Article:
Brierty Ltd yesterday produced an unwelcome update on earnings guidance. It’s earnings are going downwards. It has almost matched the loss of value seen by Centro, Allco, and Rams in the past six months.
However, unlike Centro, Allco and Rams, Brierty isn’t a financial group. In fact what makes its poor performance even more remarkable is that it is a Western Australian civil engineer. Who would have though a company operating in the biggest construction and resources boom in our history could perform so badly?
Yesterday’s update was the second earnings guidance in six weeks and seeing that the company only listed on the ASX on 7 December last year, its short public life has been something of a disaster for all concerned, not least the shareholders.
The shares were issued at $1, they rose to $1.85, and yesterday dropped 44% to close at 26 cents after the latest profit downgrade. At $1 the company was valued at $110 million, at $1.85 they were valued at around $203 million, at 26 cents the company is worth just $28.6 million.
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In a statement to the ASX yesterday Brierty said that it was issuing a new “pro-forma profit guidance of $3.6 million after tax for the financial year to 30 June 2008”.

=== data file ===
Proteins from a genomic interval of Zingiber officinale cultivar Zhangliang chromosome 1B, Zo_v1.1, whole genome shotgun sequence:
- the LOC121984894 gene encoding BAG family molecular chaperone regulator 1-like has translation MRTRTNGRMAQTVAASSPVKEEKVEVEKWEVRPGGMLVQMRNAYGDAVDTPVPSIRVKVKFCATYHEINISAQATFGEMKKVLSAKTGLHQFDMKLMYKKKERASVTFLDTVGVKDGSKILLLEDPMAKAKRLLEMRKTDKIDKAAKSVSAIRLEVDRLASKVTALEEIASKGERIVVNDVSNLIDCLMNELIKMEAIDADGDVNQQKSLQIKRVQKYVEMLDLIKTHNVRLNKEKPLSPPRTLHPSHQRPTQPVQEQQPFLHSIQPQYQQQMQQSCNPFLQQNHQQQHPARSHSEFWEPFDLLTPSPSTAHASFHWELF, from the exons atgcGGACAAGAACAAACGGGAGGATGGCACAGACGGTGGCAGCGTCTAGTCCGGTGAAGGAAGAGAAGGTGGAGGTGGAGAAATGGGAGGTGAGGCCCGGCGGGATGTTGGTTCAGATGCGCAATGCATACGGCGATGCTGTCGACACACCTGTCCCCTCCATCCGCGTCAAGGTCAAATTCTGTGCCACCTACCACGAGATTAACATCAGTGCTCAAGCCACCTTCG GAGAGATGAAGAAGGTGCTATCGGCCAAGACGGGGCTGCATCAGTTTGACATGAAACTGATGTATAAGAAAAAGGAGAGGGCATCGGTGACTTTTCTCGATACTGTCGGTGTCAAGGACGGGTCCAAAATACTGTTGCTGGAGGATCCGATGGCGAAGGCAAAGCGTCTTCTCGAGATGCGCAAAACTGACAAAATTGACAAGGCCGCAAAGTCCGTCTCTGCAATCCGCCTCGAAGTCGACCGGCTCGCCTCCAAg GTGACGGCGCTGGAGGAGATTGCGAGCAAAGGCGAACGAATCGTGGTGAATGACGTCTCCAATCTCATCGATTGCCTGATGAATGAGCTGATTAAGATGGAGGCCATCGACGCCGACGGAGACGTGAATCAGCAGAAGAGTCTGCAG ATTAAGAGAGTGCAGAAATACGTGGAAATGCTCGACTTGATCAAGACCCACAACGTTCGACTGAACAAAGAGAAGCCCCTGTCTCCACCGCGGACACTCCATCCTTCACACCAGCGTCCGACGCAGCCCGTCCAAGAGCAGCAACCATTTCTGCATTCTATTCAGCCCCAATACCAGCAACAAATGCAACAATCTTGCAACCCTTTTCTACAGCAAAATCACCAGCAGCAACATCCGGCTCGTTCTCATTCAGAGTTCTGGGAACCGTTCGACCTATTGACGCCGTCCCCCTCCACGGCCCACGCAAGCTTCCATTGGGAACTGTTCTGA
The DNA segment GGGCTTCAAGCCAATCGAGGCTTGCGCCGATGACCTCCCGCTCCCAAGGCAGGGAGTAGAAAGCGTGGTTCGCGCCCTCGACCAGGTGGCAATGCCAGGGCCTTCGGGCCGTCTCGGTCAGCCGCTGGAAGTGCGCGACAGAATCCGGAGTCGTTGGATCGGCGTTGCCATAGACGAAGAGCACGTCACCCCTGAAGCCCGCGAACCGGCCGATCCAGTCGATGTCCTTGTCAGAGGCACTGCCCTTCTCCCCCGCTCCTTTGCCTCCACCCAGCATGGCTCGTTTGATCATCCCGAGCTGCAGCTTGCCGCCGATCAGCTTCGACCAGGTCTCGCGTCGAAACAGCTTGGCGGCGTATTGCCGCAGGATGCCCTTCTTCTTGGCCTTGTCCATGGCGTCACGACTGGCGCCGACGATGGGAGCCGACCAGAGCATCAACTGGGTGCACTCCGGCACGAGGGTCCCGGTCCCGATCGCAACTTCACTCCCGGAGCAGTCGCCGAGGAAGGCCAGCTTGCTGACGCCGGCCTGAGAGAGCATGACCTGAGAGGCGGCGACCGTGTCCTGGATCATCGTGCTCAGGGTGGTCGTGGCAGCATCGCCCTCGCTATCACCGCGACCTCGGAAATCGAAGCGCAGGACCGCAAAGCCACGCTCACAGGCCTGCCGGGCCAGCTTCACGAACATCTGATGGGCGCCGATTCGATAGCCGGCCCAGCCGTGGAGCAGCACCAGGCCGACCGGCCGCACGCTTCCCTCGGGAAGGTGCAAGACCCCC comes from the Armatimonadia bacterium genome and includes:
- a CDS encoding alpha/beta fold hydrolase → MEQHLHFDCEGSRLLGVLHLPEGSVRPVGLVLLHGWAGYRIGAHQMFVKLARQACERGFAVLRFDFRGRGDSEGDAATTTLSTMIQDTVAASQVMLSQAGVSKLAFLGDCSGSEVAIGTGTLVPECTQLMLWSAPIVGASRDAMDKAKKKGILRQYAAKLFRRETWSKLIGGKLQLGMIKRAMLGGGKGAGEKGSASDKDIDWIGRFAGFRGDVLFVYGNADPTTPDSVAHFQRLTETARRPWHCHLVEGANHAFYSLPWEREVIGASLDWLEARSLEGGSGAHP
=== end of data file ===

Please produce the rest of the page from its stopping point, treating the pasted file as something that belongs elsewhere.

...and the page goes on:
“The revised pro forma profit guidance compares with a forecast range of $8.2-9.2 million announced to the market in April 2008 and a pro forma net profit forecast of $10.3 million contained in the Company’s 2007 prospectus,” the company told the ASX.
“The downgrade is the result of higher than expected costs and margin erosion on a small number of significant contracts that have been or will shortly be completed.”
For the downgrade to be a cut on a previous downgrade on the prospectus forecast says enough about the lack of systems. But the first downgrade was given on 16 April, and yesterday’s second downgrade represents a cut of well over 50%.
“Brierty’s forecast revenue for the 2008 financial year of $199 million remains on track, but the increase in costs has eroded the expected margins on the contracts in question,” the company said.
The company said founder, Alan Brierty has informed the board of his decision to step down as Managing Director to concentrate fully on the operational side of the business which he has built up over 27 years.
It’s an old tale: there’s a vast difference between operating as a private company and life on the ASX. It’s also been a small but expensive lesson for Perpetual Trustees which built up a stake of just over 10% or around 1.27 million shares, just before the second downgrade in April.